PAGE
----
AMY GOODMAN: He was—what was he? Class clown?

BANNY CHEN: Yeah. I remember back in—back in, like, elementary school, he would get these awards for being class clown, and I would be jealous of him.

AMY GOODMAN: And so, here you have something, to say the least, that almost no one could deal with. The family say that Danny Chen was pulled out of bed, dragged across the floor, forced to crawl on the ground while they pelted him with rocks. These are his fellow soldiers, taunting him with ethnic slurs. The family says they ordered him to do pull-ups with a mouthful of water while forbidding him to spit it out. And then what happened, as you understand it, that night?

COUNCIL MEMBER MARGARET CHIN: We don’t know what happened that night. I mean, what the Army told the family, and you read it in the news report, that he died of a self-inflicted wound. But we haven’t seen the autopsy report. The family has requested it, and we also asked our congresswoman, Nydia Velázquez, to request it. So, right now, whether it’s a homicide or suicide, these soldiers are responsible.

JUAN GONZALEZ: And has the family hired an independent pathologist to look at the findings when they actually get them?

COUNCIL MEMBER MARGARET CHIN: Well, OCA New York has reached out to Dr. Henry Lee to assist in this case, so that, hopefully, you know, he will be able to help us to really look through the reports.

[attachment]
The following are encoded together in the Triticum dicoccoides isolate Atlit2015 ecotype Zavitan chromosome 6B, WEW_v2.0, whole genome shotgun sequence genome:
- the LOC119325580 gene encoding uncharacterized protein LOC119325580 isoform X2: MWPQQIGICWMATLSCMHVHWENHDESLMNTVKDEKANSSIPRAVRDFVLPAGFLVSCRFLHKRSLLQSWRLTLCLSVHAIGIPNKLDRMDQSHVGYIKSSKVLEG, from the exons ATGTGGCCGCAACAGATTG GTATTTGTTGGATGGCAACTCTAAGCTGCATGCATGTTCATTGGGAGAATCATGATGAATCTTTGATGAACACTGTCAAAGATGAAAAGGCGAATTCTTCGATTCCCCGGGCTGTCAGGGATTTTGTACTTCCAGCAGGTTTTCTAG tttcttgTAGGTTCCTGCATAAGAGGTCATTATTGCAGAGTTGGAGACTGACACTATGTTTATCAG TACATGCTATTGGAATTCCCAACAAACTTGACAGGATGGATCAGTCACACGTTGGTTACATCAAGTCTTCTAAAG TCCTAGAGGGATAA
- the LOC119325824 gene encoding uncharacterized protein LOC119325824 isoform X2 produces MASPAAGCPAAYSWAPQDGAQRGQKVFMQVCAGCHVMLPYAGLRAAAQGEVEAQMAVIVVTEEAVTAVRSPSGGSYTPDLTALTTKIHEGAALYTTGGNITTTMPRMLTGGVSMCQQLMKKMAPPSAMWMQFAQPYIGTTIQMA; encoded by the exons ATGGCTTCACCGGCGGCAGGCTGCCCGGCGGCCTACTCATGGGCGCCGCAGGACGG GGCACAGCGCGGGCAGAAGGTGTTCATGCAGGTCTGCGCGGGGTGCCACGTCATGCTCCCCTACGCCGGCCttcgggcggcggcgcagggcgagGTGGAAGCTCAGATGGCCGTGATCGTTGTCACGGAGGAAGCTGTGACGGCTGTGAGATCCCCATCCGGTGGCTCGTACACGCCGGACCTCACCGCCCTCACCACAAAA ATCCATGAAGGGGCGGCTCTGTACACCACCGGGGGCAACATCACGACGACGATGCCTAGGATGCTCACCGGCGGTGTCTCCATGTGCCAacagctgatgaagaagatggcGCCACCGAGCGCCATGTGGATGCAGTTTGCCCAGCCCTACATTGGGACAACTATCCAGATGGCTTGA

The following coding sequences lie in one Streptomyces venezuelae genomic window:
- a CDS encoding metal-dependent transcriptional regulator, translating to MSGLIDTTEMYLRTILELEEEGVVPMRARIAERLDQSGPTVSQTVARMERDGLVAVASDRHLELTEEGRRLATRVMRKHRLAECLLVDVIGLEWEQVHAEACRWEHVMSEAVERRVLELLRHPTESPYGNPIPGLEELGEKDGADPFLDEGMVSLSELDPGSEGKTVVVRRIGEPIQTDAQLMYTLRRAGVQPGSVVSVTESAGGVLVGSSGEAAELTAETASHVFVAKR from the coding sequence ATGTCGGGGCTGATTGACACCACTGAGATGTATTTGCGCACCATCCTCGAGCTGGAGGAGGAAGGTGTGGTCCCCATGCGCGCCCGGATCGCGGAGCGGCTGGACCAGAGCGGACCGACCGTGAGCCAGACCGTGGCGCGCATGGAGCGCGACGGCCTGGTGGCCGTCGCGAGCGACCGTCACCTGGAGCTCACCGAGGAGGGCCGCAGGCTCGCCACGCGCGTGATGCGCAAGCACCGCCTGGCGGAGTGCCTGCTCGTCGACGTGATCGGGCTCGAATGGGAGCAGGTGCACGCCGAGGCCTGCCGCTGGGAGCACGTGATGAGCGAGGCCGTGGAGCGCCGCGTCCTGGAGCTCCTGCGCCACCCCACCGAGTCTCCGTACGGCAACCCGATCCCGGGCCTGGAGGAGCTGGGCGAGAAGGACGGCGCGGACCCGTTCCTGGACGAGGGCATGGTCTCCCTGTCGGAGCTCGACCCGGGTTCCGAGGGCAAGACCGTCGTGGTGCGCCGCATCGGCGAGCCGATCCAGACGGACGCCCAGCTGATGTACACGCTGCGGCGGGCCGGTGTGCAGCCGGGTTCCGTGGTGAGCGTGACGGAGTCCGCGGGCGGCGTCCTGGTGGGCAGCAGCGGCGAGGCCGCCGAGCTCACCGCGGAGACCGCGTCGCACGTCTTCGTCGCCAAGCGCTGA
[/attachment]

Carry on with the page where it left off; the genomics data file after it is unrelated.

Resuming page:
AMY GOODMAN: Juan, in your newspaper, in the New York Daily News, a piece says, "One of the sadistic soldiers accused of driving Pvt. Danny Chen to his death tried to rape an ex-girlfriend a decade earlier," according to court records.

“Spc. Ryan Offutt slugged and choked the woman [and] threw her on a bed 'so hard [that] she smashed into the headboard.'

“The victim told cops later she thought she 'was going to die,' the records state.

"The revelations about Offutt’s criminal past surfaced as he and the seven other soldiers implicated in Chen’s death were relieved of their duties and transferred to another Afghan base."

This is a man with a record.

COUNCIL MEMBER MARGARET CHIN: Yeah. And that’s what we need to ask the Army: how are you screening the recruits? I mean, this is a voluntary army. And there are a lot of sons and daughters wants to serve this country. In order for you to attract the best people, you’ve got to have a culture and policy that really embrace diversity and protect, you know, our kids.